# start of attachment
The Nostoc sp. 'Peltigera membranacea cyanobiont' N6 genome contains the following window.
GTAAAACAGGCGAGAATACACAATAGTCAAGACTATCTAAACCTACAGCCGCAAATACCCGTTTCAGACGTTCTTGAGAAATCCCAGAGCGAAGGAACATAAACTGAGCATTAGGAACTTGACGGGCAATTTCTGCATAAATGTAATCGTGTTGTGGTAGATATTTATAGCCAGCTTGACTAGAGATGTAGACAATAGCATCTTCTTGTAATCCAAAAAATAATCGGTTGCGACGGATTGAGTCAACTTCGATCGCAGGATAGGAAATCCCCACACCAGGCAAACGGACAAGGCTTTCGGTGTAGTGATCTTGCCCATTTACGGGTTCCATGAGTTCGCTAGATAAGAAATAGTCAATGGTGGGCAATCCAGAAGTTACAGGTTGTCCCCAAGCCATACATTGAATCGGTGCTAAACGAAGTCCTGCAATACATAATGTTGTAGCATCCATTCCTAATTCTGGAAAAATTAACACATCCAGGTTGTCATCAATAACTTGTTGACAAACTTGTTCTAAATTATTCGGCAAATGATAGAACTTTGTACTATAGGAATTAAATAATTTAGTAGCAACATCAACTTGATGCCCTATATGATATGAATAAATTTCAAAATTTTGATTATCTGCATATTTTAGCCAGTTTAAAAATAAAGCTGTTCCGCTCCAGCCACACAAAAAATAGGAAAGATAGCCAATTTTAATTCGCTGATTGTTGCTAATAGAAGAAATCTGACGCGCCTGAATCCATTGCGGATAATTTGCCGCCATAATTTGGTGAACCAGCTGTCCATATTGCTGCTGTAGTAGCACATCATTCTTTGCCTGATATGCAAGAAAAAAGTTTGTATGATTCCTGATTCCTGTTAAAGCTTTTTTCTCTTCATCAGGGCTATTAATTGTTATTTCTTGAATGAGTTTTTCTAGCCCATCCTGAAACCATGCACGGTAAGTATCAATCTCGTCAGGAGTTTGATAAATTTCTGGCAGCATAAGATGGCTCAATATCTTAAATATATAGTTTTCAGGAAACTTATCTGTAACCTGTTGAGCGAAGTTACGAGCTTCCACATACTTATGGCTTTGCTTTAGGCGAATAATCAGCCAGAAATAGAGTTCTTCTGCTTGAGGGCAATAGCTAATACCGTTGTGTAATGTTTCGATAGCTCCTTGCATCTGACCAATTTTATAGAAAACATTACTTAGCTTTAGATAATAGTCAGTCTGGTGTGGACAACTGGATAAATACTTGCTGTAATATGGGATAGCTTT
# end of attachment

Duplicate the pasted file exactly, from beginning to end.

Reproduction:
The Nostoc sp. 'Peltigera membranacea cyanobiont' N6 genome contains the following window.
GTAAAACAGGCGAGAATACACAATAGTCAAGACTATCTAAACCTACAGCCGCAAATACCCGTTTCAGACGTTCTTGAGAAATCCCAGAGCGAAGGAACATAAACTGAGCATTAGGAACTTGACGGGCAATTTCTGCATAAATGTAATCGTGTTGTGGTAGATATTTATAGCCAGCTTGACTAGAGATGTAGACAATAGCATCTTCTTGTAATCCAAAAAATAATCGGTTGCGACGGATTGAGTCAACTTCGATCGCAGGATAGGAAATCCCCACACCAGGCAAACGGACAAGGCTTTCGGTGTAGTGATCTTGCCCATTTACGGGTTCCATGAGTTCGCTAGATAAGAAATAGTCAATGGTGGGCAATCCAGAAGTTACAGGTTGTCCCCAAGCCATACATTGAATCGGTGCTAAACGAAGTCCTGCAATACATAATGTTGTAGCATCCATTCCTAATTCTGGAAAAATTAACACATCCAGGTTGTCATCAATAACTTGTTGACAAACTTGTTCTAAATTATTCGGCAAATGATAGAACTTTGTACTATAGGAATTAAATAATTTAGTAGCAACATCAACTTGATGCCCTATATGATATGAATAAATTTCAAAATTTTGATTATCTGCATATTTTAGCCAGTTTAAAAATAAAGCTGTTCCGCTCCAGCCACACAAAAAATAGGAAAGATAGCCAATTTTAATTCGCTGATTGTTGCTAATAGAAGAAATCTGACGCGCCTGAATCCATTGCGGATAATTTGCCGCCATAATTTGGTGAACCAGCTGTCCATATTGCTGCTGTAGTAGCACATCATTCTTTGCCTGATATGCAAGAAAAAAGTTTGTATGATTCCTGATTCCTGTTAAAGCTTTTTTCTCTTCATCAGGGCTATTAATTGTTATTTCTTGAATGAGTTTTTCTAGCCCATCCTGAAACCATGCACGGTAAGTATCAATCTCGTCAGGAGTTTGATAAATTTCTGGCAGCATAAGATGGCTCAATATCTTAAATATATAGTTTTCAGGAAACTTATCTGTAACCTGTTGAGCGAAGTTACGAGCTTCCACATACTTATGGCTTTGCTTTAGGCGAATAATCAGCCAGAAATAGAGTTCTTCTGCTTGAGGGCAATAGCTAATACCGTTGTGTAATGTTTCGATAGCTCCTTGCATCTGACCAATTTTATAGAAAACATTACTTAGCTTTAGATAATAGTCAGTCTGGTGTGGACAACTGGATAAATACTTGCTGTAATATGGGATAGCTTT